“My favorite thing is when I get the opportunity to work on the ovens, because of the responsibility that comes with it,” Agre said. “You have the last say. I like calling out the names, especially when customers get creative with it.”
To Agre, the customers and employees of Shakespeare’s are a family.
“I think my favorite thing about working is not only the people who work here but also the people who come here,” Agre said. “The best part is making people happy with what you do. Shakespeare’s motto is that we like to throw a party for our customers. We’re all one big family.”
Melissa Poelling, “doughnut magician” at Harold’s Doughnuts, has a very adventurous, “little bit of this and little bit of that” approach on food. Her take on cooking is refreshing and optimistic.
“Food is something that calls you, it’s not the other way around,” Poelling said. “Being in the kitchen brings me so much joy and happiness, and I just gravitate towards it. I absolutely love cooking, I can’t imagine doing anything else.”
Watching her customers smile ear to ear at just a glimpse of chocolate is another reason why Poelling loves what she does.
“I love desserts because the return on investments is so much,” Poelling said. “People are so excited about deserts. People see a piece of chocolate cake and they are over the moon.”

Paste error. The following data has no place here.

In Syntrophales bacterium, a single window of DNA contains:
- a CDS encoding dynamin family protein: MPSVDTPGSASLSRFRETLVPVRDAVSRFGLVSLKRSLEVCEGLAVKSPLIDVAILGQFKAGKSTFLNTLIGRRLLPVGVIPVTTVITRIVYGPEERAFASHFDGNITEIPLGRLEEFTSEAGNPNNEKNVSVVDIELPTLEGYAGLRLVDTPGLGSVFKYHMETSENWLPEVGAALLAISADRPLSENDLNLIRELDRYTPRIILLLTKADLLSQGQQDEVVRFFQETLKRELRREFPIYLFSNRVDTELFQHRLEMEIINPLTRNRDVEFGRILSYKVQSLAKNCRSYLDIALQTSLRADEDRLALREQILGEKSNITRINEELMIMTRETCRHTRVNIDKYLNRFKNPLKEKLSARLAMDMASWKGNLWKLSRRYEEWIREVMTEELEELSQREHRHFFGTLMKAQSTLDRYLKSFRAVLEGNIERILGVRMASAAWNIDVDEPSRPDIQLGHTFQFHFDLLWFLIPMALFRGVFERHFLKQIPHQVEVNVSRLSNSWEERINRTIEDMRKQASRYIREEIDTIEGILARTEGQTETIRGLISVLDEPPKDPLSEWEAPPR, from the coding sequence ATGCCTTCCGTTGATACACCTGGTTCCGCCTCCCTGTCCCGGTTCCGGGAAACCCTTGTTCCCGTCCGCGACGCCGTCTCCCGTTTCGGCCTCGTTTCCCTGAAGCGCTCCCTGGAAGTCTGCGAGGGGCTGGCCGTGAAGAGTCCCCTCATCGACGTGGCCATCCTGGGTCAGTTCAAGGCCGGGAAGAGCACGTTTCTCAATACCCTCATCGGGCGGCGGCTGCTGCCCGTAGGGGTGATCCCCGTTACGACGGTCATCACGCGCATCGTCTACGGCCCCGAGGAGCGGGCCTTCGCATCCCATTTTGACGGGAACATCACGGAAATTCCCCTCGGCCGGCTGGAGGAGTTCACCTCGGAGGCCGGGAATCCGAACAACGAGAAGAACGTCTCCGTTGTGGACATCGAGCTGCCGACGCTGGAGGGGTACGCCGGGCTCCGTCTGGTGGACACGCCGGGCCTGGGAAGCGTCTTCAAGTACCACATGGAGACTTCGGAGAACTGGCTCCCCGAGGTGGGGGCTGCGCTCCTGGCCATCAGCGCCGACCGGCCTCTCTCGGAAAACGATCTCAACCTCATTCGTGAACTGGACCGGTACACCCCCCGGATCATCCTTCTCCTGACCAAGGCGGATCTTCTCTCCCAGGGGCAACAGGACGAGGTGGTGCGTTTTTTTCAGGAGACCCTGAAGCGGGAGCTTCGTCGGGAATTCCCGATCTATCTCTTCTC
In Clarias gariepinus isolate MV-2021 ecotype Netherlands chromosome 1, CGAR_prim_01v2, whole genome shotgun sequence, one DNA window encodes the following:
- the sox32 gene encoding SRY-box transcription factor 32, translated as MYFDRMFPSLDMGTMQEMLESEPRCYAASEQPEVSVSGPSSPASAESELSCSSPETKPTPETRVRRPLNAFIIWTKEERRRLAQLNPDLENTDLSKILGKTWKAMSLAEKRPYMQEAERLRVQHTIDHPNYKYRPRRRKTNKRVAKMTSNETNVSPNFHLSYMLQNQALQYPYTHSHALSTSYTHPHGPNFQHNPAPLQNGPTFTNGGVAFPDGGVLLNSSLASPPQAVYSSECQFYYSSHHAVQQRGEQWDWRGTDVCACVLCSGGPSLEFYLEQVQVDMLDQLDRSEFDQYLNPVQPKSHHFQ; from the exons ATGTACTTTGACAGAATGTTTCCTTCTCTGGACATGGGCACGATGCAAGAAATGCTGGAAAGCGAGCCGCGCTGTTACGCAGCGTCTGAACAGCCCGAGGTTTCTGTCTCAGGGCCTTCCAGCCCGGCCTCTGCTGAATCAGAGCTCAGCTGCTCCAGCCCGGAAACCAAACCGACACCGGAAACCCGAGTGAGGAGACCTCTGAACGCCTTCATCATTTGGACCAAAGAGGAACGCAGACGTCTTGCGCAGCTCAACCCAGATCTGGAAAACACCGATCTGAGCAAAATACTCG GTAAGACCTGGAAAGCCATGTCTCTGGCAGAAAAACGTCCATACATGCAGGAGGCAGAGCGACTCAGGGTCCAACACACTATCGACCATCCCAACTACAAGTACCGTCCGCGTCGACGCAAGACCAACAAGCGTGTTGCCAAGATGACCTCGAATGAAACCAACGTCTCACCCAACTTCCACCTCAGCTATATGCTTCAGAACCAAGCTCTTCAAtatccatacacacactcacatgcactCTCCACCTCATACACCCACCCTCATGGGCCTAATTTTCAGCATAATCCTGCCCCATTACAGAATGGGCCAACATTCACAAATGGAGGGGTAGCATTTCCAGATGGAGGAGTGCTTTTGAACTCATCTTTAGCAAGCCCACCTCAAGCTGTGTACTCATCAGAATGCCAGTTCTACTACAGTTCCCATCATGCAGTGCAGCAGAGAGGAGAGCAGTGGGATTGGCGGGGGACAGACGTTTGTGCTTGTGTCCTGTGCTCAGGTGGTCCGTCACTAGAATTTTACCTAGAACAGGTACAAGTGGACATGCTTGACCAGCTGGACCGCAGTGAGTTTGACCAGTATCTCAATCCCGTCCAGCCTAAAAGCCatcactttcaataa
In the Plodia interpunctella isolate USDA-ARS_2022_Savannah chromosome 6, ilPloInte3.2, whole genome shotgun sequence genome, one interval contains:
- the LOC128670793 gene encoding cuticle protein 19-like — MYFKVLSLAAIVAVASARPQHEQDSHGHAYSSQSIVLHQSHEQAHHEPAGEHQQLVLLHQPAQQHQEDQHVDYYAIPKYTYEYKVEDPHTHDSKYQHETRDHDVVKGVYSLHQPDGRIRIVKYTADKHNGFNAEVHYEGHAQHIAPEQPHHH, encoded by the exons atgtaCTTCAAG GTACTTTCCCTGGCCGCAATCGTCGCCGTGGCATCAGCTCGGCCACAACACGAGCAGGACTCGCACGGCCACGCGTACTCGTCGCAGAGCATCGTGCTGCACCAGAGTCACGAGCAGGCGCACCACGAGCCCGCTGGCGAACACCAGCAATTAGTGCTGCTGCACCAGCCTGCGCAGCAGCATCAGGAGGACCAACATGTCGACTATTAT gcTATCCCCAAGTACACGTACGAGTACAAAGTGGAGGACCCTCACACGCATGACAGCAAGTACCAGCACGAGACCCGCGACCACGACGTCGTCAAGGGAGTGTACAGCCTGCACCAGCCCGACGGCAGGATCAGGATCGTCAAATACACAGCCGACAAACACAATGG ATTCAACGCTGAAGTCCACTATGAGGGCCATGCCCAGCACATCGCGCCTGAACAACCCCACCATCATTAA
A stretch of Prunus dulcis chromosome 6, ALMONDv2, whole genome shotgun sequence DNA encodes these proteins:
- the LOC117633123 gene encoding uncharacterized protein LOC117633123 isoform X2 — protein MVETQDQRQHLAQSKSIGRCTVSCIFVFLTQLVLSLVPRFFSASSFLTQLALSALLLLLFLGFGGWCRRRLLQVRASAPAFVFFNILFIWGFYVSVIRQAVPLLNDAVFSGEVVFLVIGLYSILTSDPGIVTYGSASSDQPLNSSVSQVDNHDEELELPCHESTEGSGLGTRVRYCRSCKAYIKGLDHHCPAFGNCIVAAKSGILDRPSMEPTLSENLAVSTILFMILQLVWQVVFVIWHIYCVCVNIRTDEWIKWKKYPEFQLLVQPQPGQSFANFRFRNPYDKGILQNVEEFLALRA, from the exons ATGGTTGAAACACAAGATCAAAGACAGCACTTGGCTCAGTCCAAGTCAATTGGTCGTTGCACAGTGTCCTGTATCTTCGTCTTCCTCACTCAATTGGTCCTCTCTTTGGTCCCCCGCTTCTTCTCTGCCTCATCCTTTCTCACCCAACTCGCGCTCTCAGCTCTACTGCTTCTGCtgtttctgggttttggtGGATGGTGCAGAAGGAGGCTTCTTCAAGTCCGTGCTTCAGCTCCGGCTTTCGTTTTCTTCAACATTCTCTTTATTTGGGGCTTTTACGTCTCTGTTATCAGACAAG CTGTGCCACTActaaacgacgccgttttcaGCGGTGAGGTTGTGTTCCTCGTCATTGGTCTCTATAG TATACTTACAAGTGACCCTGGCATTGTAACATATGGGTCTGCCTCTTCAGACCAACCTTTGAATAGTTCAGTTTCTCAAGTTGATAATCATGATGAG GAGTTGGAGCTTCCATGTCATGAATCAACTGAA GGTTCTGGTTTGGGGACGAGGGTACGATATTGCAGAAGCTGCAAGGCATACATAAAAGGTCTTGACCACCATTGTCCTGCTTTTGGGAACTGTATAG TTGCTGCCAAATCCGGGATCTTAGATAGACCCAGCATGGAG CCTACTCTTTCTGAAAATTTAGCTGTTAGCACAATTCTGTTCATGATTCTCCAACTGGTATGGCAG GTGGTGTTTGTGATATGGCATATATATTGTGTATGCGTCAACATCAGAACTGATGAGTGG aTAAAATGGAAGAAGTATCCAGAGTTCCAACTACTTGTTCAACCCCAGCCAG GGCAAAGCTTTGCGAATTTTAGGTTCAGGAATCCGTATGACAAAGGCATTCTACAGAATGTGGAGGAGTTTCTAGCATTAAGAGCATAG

To improve her craft, Poelling will practice the same pastry over and over until she reaches perfection.
“When I try new things, I get in a loop with my pastries,” Poelling said. “You never know what it is until you get there. I turn out one every day, sometimes two until I am satisfied. I have looped on chiffon cakes, chest pies and right now it is madeleines.”
Odette has a passion for the craft similar to his Columbian cohorts.
“I love the craft of cooking, the physical part, and working with my hands [and] when those efforts bring undisguised joy to people,” Odette said. “That carries over to my home cooking too. I’ll cook dinner at home for my family after working in restaurants all day and still love every minute of it.”
Columbia as a city also has a huge role to play in these chefs’ world.